Stay Put …Still

The Scenario Discussed in my blog post Stay Put looks more and more likely: that pressure on government officials to let businesses “open back up” is growing, and it’s way too early for that.

The badly named “social distancing” (we need to be social; as Mike suggests in one of his stories this week it’s “physical distancing” that’s important!) truly has worked to blunt the rate of infection, keeping the death rate way down while we wait for a vaccine. Stop the isolation too soon and infections will shoot up, as we’ve seen before. If you’re not already aware of how easy is it for a few sick people to create a huge number of infections, read this article: How a Premier U.S. Drug Company Became a Virus ‘Super Spreader’. It’s sobering. If politicians do something stupid like let our guard down too early, I highly recommend “staying put” for a couple weeks anyway to see what happens.

The idea is not to scare anyone, but to give you some facts to ponder so you can make informed decisions. Consider New York (state), population around 19.5 million. Gov. Andrew Cuomo said on March 17 that New York City wouldn’t quarantine — “That cannot happen.” Three days later Mayor Bill de Blasio said the city was “now the epicenter of this crisis” in the U.S., with 5,151 cases and 29 deaths. Four days after that, Cuomo noted there was an “astronomical” surge of cases in the city, with new cases doubling every three days. Today, New York (state) passed 10,000 dead from more than 195,000 cases.

Two weeks after the snapshot of the same site on a previous post (here), the numbers are dramatically different. Taken at 3:45 p.m. Denver time on April 13.

Compare that with California, population around 39.5 million, which issued a state-wide “stay at home” order on March 19. Today, California has just short of 700 deaths from 23,428 cases. Yeah, I know what you’re about to say: “But Randy, the people of California are spread out over a MUCH larger state!” Yep: pretty much proves the point. I urge you to stay home and avoid all contact with people who you “don’t know where they’ve been.” Meanwhile, I don’t believe the numbers out of China (3,341 dead out of 84,317 cases): I think they’re way under-reporting what really happened there. Wuhan has around 11 million residents; New York City has about 8.4 million.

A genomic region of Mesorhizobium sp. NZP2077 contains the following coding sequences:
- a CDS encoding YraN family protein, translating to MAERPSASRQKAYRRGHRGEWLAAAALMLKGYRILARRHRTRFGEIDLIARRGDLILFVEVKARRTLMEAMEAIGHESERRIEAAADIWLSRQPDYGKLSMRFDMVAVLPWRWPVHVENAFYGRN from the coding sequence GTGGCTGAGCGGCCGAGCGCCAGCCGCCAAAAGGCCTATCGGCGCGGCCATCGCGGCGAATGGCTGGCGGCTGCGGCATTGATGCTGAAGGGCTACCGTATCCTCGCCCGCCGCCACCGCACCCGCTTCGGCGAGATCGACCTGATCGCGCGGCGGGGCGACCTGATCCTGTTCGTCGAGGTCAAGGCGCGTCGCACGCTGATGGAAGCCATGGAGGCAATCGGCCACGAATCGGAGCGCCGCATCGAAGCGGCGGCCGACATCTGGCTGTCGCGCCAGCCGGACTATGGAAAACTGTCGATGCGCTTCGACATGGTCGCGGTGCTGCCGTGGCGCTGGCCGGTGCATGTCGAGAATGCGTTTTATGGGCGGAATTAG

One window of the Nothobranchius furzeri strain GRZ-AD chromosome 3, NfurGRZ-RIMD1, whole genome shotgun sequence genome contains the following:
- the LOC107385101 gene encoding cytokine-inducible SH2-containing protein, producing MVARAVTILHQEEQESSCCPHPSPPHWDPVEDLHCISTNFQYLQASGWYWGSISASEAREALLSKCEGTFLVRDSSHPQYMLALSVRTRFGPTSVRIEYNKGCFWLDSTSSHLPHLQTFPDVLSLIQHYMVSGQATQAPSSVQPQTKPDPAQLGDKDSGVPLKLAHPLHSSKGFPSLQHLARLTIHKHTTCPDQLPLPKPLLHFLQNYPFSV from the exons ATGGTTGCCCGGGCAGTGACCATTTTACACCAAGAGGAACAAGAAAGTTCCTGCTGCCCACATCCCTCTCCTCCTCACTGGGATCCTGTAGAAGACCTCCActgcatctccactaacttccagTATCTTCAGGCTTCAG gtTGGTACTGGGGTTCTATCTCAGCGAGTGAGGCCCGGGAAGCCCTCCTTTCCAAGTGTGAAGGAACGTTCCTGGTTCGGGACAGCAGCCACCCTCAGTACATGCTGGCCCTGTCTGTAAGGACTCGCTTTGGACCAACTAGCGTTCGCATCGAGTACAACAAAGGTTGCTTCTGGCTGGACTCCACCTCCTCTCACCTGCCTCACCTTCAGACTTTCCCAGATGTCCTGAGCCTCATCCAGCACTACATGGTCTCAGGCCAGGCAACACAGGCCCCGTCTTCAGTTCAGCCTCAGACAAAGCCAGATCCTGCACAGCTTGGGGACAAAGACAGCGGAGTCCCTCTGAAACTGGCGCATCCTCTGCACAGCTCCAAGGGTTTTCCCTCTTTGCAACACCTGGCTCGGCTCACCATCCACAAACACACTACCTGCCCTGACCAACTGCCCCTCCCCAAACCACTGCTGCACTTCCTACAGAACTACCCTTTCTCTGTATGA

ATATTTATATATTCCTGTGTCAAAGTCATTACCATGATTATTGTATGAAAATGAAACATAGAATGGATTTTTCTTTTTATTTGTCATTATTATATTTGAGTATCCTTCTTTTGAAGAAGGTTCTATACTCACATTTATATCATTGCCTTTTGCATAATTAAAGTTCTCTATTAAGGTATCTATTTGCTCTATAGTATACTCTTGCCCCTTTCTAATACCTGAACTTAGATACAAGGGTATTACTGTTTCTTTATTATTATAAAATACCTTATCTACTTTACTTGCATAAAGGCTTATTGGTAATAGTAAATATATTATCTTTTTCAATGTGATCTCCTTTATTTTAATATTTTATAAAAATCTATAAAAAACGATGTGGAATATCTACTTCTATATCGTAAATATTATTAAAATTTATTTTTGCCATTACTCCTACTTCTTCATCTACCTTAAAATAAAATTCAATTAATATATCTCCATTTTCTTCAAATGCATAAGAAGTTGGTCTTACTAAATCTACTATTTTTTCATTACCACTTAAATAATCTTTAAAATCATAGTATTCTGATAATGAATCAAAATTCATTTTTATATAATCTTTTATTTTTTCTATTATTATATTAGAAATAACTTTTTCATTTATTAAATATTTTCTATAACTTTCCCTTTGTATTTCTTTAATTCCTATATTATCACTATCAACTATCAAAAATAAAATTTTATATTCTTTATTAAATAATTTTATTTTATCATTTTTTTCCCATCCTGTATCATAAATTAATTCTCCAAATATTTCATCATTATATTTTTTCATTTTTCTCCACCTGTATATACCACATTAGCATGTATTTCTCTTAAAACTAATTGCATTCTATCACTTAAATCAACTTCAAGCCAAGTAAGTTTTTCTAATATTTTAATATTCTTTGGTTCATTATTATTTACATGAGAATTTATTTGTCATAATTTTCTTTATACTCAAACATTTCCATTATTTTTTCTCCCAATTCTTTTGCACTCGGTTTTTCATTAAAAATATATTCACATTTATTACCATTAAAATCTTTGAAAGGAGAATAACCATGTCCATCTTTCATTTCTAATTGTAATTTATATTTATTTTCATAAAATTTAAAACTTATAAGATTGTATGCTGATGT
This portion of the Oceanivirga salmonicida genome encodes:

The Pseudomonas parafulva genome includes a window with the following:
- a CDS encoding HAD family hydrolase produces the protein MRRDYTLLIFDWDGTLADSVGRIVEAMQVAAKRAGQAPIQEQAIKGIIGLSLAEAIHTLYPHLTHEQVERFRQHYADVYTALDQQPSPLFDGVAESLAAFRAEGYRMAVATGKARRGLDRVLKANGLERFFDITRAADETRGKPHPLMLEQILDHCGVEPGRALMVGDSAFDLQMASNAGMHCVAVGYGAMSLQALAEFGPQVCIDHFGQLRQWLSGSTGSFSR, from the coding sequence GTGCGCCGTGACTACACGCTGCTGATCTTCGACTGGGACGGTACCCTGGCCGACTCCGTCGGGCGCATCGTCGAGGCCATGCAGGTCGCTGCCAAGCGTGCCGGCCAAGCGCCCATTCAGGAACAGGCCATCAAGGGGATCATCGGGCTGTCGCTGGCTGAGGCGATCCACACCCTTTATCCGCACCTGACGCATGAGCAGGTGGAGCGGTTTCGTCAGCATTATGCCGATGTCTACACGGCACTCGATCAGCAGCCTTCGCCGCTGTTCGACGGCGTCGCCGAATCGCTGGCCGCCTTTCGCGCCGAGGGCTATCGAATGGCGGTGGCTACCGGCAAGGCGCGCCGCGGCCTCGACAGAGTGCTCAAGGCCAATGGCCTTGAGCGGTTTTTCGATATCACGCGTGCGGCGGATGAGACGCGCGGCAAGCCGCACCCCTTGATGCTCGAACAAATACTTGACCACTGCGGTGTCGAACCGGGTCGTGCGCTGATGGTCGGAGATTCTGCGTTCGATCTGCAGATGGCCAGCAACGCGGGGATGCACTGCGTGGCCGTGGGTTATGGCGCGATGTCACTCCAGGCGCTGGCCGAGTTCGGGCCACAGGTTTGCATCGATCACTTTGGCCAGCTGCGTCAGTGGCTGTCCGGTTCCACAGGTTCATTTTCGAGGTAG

Friday Update

(Evening of 17 April 2020): New York (state) has passed 16,000 dead — yes, up 60 percent in four days — out of more than 226,000 cases. California: 949 dead from 27,500+ cases.

Meanwhile, to my suspicion of China “under-reporting” their numbers: today (April 17), CNBC reported that China’s official news agency “has revised upwards the numbers of confirmed coronavirus cases and deaths” in Wuhan, the city of origin of the virus, after “a city-wide investigation.” While infections only went up by 325 (to 50,333 cases), deaths jumped by 1,290 (to 3,869). My gut feeling is the numbers are still under-reported. (Source)

Source for the infection/death figures: ncov2019.live. Also see the very interesting and very comprehensive Timeline of the Coronavirus Pandemic and U.S. Response from JustSecurity.org, a non-profit based at the Reiss Center on Law and Security at the New York University School of Law. The page is still being updated. Last, check out this fascinating moving chart that compares the rate of COVID deaths with the usual top 15 causes of death in the U.S. Mind-boggling!

Covid vs. US Daily Average Cause of Death
By Alex Estrella on 8 Apr 2020

The Chart Animation apparently runs before you can scroll down the page. Click the black button in the very lower left to start it over. Note you can also pause it and move the pointer to where you want, and stay still.

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13 Comments on “Stay Put …Still

  1. About the Chinese COVID-19 case numbers. China is an authoritarian state. When they finally woke up to the danger and clamped down, they really clamped down in a way we just can’t in the western world.

    It’s quite plausible to me that they were able to contain it given the drastic measures they took. I told my wife at the time, as we quickly headed back to Canada from Florida, that the USA, and the western world in general, was going to be much worse because we just can’t clamp down that hard. So far, the claim is around 88,000 cases in China for about two billion people versus over half a million cases so far in the USA with a population of 325 million.

    Try to imagine a New York City being clamped down by a Chinese government. Nobody but essential workers would be allowed outside. At all. Food and essential supplies would be delivered to your door by the government. Picture that, and you can easily see that there would be far fewer cases in NYC than there are today. But we in the western world wouldn’t put up with that. At least, not for a mere 1-2% fatality rate. 🙂

    Oh, I definitely agree that China’s numbers would be much higher if not for their drastic action. I just don’t believe even the more up-to-date numbers from my stated source reports all the known cases. -rc

    Reply
    • I can’t really argue with your response. We simply don’t know whether they’ve revealed all the numbers.

      Interestingly, we have our own challenges in the western world because we’re limited in our testing. So, we don’t even know our own numbers with any precision.

      You have to do a whole lot of testing — like five or ten percent of the population — and repeat it daily or weekly to get a true idea of what your infection rates actually are, and then you can calculate fatality rates.